June 14, 2010

Lakshmi, Karma, and the Vedas: This is Hinduism


Oxford University Press has got it going on with these "A Very Short Introduction" books. There are around 200 volumes in 25 languages written by experts in fields of religion, history, art, philosophy, art, science. The list goes on.

So when in London last October I ran into a 3 for 2 deal on these books at Foyles Bookstore I had to take advantage.

The 3 volumes I bought are A Very Short Intro to Hinduism, A Very Short Intro to Islam, and A Very Short Intro to The Apocryphal Gospels. The first book I picked up was the one on Hinduism.
Hinduism fascinates me because it is so different from the monotheistic religions I both grew up with and that surrounded me as a child. It also fascinates me because my brother-in-law grew up in India, and in the Hindu religion (although he doesn't exactly practice it now.) I also have several friends from India who are Hindu, and I have been learning some from them as well.

However, this book really helped me understand where the whole concept originated and what is really going on with all of the gods and goddesses and which Sacred Texts are for what purposes. I studied Hinduism in a course in college briefly. We read Upanishads and the Rig Veda. But I didn't really understand it because my professor was, well, dumb as a bag of rocks.

I loved learning about the rituals and the festivals, and I really enjoyed learning all of the language/terms used and what they represented.

My favorite gods to read about were Lakshmi and Ganesha. They didn't talk much at all about Lakshmi in the book, barely mentioning her but I knew of her already. Lakshmi brings good luck to her followers and is a great source of strength. She signifies beauty and grace and is the goddess of light, wealth, beauty, and good fortune.


The book did talk a little more about Ganesha, or Ganesh as I learned to call him, and which is also appropriate. Ganesh is one of the most popular and most recognized Hindu deities. He is kind and removes obstacles for his devotees. He is also the Lord of Beginnings.


Below is a typical Hindu temple where followers go to worship and to offer gifts to the gods.

I think that this book was very good for introducing someone to Hinduism, but Hinduism is so much more complex than this book could get into. I recommend also reading another book about one of the aspects of the religion that interests you once you have finished this book, whether it be the gods and goddesses, whether it be the history of how Hinduism began, or whether you want to know more about karma and dharma and jatis (castes) and pujas.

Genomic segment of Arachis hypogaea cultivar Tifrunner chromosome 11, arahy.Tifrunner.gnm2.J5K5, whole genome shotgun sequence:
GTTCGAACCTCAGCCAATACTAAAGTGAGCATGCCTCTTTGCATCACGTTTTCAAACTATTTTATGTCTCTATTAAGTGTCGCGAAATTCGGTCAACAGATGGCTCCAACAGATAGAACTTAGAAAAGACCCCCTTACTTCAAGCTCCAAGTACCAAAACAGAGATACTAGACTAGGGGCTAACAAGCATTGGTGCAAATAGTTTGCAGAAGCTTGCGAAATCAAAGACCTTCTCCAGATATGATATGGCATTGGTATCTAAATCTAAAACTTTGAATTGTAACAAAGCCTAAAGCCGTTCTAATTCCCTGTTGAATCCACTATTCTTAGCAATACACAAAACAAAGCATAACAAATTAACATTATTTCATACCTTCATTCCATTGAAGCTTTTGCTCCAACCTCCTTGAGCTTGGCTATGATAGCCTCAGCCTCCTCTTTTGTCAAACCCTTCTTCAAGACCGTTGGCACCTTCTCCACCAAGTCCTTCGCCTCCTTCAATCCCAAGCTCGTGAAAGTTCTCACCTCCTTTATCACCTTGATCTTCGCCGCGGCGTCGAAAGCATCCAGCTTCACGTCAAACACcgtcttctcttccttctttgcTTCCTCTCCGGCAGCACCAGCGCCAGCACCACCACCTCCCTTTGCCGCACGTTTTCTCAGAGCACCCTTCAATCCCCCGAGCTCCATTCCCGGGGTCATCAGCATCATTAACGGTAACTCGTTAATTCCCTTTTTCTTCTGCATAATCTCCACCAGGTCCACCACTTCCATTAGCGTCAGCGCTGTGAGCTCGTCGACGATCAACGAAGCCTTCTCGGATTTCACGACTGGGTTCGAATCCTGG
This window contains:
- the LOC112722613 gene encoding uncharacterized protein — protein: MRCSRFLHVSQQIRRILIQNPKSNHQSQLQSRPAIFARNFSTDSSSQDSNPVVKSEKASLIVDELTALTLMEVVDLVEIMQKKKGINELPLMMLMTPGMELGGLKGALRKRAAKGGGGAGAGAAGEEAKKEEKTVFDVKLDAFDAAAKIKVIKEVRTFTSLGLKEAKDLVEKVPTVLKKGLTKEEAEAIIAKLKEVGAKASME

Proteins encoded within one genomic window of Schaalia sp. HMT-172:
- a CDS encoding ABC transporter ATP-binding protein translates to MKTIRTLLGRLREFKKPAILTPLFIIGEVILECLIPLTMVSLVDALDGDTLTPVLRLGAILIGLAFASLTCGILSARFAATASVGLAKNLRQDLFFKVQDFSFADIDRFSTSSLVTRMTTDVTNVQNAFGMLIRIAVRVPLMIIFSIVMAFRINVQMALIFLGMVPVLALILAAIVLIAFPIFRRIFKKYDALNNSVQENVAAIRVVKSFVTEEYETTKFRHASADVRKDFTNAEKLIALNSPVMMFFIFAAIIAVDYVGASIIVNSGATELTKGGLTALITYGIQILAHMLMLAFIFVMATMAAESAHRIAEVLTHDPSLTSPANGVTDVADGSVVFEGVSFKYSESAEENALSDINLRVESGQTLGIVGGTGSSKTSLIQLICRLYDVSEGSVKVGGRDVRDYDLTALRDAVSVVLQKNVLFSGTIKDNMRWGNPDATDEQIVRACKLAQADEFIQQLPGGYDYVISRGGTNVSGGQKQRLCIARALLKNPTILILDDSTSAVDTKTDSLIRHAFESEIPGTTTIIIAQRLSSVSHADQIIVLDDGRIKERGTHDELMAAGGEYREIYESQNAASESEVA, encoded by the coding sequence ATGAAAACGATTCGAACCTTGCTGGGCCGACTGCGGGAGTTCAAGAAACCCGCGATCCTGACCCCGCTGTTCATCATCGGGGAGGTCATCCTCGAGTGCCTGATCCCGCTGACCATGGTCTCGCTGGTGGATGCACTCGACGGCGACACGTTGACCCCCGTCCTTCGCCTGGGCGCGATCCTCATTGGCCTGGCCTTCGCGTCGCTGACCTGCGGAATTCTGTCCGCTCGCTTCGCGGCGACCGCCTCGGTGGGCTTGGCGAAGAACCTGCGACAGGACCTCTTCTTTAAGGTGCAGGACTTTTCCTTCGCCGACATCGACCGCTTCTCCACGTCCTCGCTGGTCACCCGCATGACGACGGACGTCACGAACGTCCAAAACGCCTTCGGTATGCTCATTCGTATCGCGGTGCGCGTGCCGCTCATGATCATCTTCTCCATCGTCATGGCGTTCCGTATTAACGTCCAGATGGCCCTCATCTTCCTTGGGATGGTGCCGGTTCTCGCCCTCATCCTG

Here is a link to see the grand opening of a Hindu temple in Cary, North Carolina, the closest temple to where I live (and yet still an hour and a half drive.) Hindu Temple Opening Video

(The picture at the top of this post is of the Hindu Deity Krishna.)

THE STATISTICS:
BOOK #: 38
RATING: 3 Stars
FOR CHALLENGES: World Religion Challenge, 100+ in 2010
GENRE: Religious Studies
PUBLISHER: Oxford Press
FORMAT/PAGES: Paperback/135
HEY, FCC!: I bought this book at Foyles while I was in London. Yeah, baby.

7 comments:

  1. Thanks for the great post Rebecca. It seems as though the book gives a nice little oerview of Hinduism, but you have added so much with your thoughts and sharing additional pictures and resources.

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  2. Hey, be nice to your professors and they'll be nice to you. ;) It think I slept through most of my world religions class, though, so I'm not the one to talk....

    I think you should God Is Not One by Stephen Prothero--it's all about the major world religions and how they each have different paths to God, and how these paths affect people's attitudes and politics.

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  3. I studied a bit about Hinduism in college but it's been many years and I don't remember much. I actually like to study world religions so I think I would enjoy this one.

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  4. This sounds fascinating! My daughter and I read about Hinduism the first year she homeschooled. One of the things that really intrigued me was the teaching that there are multiple paths to salvation/enlightenment. Belief in the God or gods of your choice is but one of them. Others include yoga/meditation and good works. This struck me as very different from the teaching of monotheistic faiths ("you must believe in Him") and it kinda makes sense to me.

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  5. i've been fascinated by Hinduism for a very long time, since I had some Hindu friends in high school.

    It sounds like you got a good deal on the books!

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  6. i've been fascinated by Hinduism for a very long time, since I had some Hindu friends in high school.

    It sounds like you got a good deal on the books!

    ReplyDelete

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